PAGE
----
Behaviourism is something all the time inn my classroom. Not primarily as a technique for learning but a technique to set up my classroom and modify behaviour during the beginning of the school year. At this time it is important to establish routines and get students to “act” the way you want in order to ensure a proper atmosphere in class which would be conducive for to learning to take place. I am typically strict with my students and tend to fight battles with some of the “harder headed” students, but in a junior high classroom I feel this is critical. The students need to know that you, the teacher, is in charge of the classroom and there are basic rules that need to be followed in order for learning to take place. I see teachers, every year, trying to be best friends with their students and let them get away with behaviours that need to be corrected. Once you lose a group of grade 8’s or 9’s, it’s hard to get them back. I work towards what I consider a good working climate where students are respectful to their teacher and peers. So the techniques I would use would be simply correcting poor behavior immediately when it occurs and this generally involves taking a student into the hallway for an unpleasant chat. That would be some good old negative reinforcement but it tends to be very effective, especially in the short term. I would also reward, with kind words when students put up their hands and politely wait to enter a class discussion. One of the most successful uses of behaviourism that I use early in the year to encourage students to have their books out, open and ready to work is to simply praise the students who are prepared. This causes most other students to scramble to get themselves ready, Or give the students who are prepared a reward like candy on occasion when they are prepared and ready to go, this works like a charm. Of course a lot of these techniques shouldn’t be overused because their effectiveness will diminish.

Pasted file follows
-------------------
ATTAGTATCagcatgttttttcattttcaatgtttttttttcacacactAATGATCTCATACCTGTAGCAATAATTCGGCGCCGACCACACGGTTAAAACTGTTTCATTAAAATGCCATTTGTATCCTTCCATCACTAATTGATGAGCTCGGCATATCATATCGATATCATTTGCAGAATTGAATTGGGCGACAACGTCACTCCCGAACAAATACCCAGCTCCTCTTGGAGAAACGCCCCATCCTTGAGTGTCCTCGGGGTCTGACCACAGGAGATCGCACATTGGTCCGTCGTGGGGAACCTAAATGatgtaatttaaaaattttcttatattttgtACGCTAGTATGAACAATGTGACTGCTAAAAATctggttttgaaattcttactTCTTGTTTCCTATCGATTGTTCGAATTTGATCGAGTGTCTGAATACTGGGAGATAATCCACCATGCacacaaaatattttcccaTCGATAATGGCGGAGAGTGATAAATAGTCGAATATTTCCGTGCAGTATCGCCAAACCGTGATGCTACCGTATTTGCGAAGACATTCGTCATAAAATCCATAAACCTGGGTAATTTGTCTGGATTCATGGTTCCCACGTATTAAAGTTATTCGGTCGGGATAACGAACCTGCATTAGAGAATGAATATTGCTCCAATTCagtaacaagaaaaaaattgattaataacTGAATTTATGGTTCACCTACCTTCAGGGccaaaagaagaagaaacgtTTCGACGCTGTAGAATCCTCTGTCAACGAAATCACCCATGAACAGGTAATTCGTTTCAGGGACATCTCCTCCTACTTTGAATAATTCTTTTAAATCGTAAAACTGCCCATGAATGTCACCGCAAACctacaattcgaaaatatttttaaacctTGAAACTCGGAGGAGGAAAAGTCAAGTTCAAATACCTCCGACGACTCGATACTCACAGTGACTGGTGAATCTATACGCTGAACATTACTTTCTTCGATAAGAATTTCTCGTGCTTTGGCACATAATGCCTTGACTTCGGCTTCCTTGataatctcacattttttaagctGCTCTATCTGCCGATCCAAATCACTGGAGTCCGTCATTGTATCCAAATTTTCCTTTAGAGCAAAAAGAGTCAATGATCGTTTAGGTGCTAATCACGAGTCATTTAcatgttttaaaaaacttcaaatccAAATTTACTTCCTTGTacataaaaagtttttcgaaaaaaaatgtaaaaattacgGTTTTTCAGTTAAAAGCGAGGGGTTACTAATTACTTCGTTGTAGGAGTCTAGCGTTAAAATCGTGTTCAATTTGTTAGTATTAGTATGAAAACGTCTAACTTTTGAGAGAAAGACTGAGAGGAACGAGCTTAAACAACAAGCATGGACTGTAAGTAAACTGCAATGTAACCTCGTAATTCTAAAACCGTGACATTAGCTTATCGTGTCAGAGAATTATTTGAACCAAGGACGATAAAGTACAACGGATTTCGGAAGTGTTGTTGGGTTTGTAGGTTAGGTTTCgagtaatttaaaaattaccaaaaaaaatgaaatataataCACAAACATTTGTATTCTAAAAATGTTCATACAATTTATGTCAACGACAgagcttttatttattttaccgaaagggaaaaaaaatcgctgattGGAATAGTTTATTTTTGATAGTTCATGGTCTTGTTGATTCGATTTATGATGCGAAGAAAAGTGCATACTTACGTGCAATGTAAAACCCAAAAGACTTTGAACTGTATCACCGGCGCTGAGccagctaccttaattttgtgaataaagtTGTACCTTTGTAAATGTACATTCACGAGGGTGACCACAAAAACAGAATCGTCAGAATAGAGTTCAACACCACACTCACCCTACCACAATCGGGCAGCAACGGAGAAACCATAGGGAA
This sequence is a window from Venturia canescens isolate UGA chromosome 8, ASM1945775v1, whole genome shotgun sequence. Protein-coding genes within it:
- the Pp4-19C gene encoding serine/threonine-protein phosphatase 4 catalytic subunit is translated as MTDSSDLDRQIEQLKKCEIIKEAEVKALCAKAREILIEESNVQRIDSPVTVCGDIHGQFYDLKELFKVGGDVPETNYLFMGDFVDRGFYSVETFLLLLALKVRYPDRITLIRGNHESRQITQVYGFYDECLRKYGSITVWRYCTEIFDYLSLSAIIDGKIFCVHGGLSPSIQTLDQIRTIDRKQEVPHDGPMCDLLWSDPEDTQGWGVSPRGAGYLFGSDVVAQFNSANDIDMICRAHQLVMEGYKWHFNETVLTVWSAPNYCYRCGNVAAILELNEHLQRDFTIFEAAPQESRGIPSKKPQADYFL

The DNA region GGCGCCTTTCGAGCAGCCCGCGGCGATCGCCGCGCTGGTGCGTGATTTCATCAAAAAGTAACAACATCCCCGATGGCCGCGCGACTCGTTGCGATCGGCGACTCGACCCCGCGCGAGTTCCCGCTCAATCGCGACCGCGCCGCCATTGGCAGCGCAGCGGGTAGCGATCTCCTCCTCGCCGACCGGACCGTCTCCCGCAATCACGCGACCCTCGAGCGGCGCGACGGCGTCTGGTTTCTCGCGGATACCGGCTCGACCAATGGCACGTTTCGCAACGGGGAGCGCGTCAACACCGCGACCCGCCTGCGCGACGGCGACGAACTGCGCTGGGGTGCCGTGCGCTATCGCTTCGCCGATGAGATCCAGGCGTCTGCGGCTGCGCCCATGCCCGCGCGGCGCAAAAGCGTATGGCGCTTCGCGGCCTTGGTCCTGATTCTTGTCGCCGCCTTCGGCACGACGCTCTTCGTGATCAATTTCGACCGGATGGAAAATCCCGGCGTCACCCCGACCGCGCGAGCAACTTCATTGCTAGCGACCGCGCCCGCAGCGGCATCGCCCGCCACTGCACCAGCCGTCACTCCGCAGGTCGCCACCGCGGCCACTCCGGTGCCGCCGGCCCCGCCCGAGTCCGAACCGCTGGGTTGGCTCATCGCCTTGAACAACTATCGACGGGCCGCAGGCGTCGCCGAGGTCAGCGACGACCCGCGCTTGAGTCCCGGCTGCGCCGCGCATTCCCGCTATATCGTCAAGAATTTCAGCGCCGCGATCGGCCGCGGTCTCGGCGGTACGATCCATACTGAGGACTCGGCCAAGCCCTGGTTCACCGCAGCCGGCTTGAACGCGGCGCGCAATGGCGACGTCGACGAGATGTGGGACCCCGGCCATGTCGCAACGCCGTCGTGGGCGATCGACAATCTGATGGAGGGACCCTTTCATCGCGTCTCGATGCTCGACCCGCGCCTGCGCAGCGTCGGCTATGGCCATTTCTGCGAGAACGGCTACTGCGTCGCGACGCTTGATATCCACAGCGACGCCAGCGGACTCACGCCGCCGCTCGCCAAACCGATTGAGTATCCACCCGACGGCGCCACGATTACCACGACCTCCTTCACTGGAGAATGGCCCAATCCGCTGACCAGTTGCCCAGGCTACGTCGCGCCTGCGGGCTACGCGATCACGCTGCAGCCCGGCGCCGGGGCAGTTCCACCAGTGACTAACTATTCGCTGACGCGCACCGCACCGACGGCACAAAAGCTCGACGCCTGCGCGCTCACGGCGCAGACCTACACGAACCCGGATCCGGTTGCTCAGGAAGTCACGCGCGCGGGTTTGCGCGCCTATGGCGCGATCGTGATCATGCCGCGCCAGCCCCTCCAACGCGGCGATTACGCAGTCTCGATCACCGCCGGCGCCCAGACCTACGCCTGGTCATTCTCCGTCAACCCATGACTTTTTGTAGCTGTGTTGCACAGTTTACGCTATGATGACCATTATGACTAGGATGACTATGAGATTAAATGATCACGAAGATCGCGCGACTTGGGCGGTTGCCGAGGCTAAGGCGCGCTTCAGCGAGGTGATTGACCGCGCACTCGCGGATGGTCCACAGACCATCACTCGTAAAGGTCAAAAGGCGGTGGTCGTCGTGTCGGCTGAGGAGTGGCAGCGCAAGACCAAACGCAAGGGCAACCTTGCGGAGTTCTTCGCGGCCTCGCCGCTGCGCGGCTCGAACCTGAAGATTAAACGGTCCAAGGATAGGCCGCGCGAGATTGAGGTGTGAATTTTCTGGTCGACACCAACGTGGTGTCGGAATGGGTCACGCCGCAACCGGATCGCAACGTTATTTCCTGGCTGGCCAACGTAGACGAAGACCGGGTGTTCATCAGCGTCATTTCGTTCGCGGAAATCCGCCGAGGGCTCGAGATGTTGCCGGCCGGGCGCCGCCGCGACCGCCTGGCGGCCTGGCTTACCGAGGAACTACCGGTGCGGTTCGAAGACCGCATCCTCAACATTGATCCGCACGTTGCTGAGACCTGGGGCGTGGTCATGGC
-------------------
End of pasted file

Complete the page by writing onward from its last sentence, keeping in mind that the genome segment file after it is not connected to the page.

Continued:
What are the potential pros and cons of online teaching and learning practices that are grounded in Behaviourism?
Some potential pros of online learning practice grounded in behaviourism are how the instructor gives feedback and reinforcement for work that has been completed. This would be especially important to younger learners where positive feedback and rewards for accomplishing work goals are important. A con for an online learning practice grounded in behavioursism is the that it would be hard for the instructor to know if “real” learning has taken place or has the student just checked the proper boxes or put in the correct responses through prompting, and the student hasn’t really learned anything. I taught a math course one year using a program called TLE (The Learning Equation) and this is what I was up against. Students did an entire chapters of online work and learned little about the concept when they were finished because the program would prompt them towards the answer. If they gave the wrong answer three times in a row it would simply give them the correct response. Many students started to not read anything and just put random answers in 3 times in a row just to get the correct answer. No learning was happening.
What online teaching and learning situations do you think might benefit from a Behaviourist approach?
A behaviourist approach might be beneficial to something like teaching students their times tables. There are many programs that use this approach. Many are set up like games and students are rewarded for correct answers. If used properly students will be more successful with recall of these facts, however, they may not understand what it means to multiply and it’s connections to other operations.